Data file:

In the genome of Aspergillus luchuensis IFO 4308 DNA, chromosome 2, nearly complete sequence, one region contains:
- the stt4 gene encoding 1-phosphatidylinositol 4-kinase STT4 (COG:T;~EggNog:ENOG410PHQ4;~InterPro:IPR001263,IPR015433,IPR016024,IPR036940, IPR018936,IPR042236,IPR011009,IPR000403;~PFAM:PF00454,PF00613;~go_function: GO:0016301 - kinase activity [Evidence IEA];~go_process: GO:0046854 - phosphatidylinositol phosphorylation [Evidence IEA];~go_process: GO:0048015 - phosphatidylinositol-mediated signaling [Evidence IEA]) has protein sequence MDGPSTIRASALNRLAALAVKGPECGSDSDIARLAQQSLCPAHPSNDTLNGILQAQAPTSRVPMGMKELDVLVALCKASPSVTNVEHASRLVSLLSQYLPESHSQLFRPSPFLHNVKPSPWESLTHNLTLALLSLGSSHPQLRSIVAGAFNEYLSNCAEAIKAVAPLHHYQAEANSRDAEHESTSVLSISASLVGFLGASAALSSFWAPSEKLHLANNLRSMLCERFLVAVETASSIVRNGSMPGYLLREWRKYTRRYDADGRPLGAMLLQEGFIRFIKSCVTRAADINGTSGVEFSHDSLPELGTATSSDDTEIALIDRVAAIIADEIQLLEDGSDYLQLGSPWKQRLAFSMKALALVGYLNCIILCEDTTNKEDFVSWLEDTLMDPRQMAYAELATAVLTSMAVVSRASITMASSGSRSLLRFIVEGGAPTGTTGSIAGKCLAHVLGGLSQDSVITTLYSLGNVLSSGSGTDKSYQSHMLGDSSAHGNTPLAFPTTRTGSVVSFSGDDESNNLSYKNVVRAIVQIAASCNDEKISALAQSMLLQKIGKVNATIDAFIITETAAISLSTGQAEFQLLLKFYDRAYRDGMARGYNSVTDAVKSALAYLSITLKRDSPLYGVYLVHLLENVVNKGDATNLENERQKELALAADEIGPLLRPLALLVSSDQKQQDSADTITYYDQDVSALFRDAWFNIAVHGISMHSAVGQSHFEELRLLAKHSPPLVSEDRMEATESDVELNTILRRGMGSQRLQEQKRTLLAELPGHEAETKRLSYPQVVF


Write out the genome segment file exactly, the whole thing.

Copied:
In the genome of Aspergillus luchuensis IFO 4308 DNA, chromosome 2, nearly complete sequence, one region contains:
- the stt4 gene encoding 1-phosphatidylinositol 4-kinase STT4 (COG:T;~EggNog:ENOG410PHQ4;~InterPro:IPR001263,IPR015433,IPR016024,IPR036940, IPR018936,IPR042236,IPR011009,IPR000403;~PFAM:PF00454,PF00613;~go_function: GO:0016301 - kinase activity [Evidence IEA];~go_process: GO:0046854 - phosphatidylinositol phosphorylation [Evidence IEA];~go_process: GO:0048015 - phosphatidylinositol-mediated signaling [Evidence IEA]) has protein sequence MDGPSTIRASALNRLAALAVKGPECGSDSDIARLAQQSLCPAHPSNDTLNGILQAQAPTSRVPMGMKELDVLVALCKASPSVTNVEHASRLVSLLSQYLPESHSQLFRPSPFLHNVKPSPWESLTHNLTLALLSLGSSHPQLRSIVAGAFNEYLSNCAEAIKAVAPLHHYQAEANSRDAEHESTSVLSISASLVGFLGASAALSSFWAPSEKLHLANNLRSMLCERFLVAVETASSIVRNGSMPGYLLREWRKYTRRYDADGRPLGAMLLQEGFIRFIKSCVTRAADINGTSGVEFSHDSLPELGTATSSDDTEIALIDRVAAIIADEIQLLEDGSDYLQLGSPWKQRLAFSMKALALVGYLNCIILCEDTTNKEDFVSWLEDTLMDPRQMAYAELATAVLTSMAVVSRASITMASSGSRSLLRFIVEGGAPTGTTGSIAGKCLAHVLGGLSQDSVITTLYSLGNVLSSGSGTDKSYQSHMLGDSSAHGNTPLAFPTTRTGSVVSFSGDDESNNLSYKNVVRAIVQIAASCNDEKISALAQSMLLQKIGKVNATIDAFIITETAAISLSTGQAEFQLLLKFYDRAYRDGMARGYNSVTDAVKSALAYLSITLKRDSPLYGVYLVHLLENVVNKGDATNLENERQKELALAADEIGPLLRPLALLVSSDQKQQDSADTITYYDQDVSALFRDAWFNIAVHGISMHSAVGQSHFEELRLLAKHSPPLVSEDRMEATESDVELNTILRRGMGSQRLQEQKRTLLAELPGHEAETKRLSYPQVVF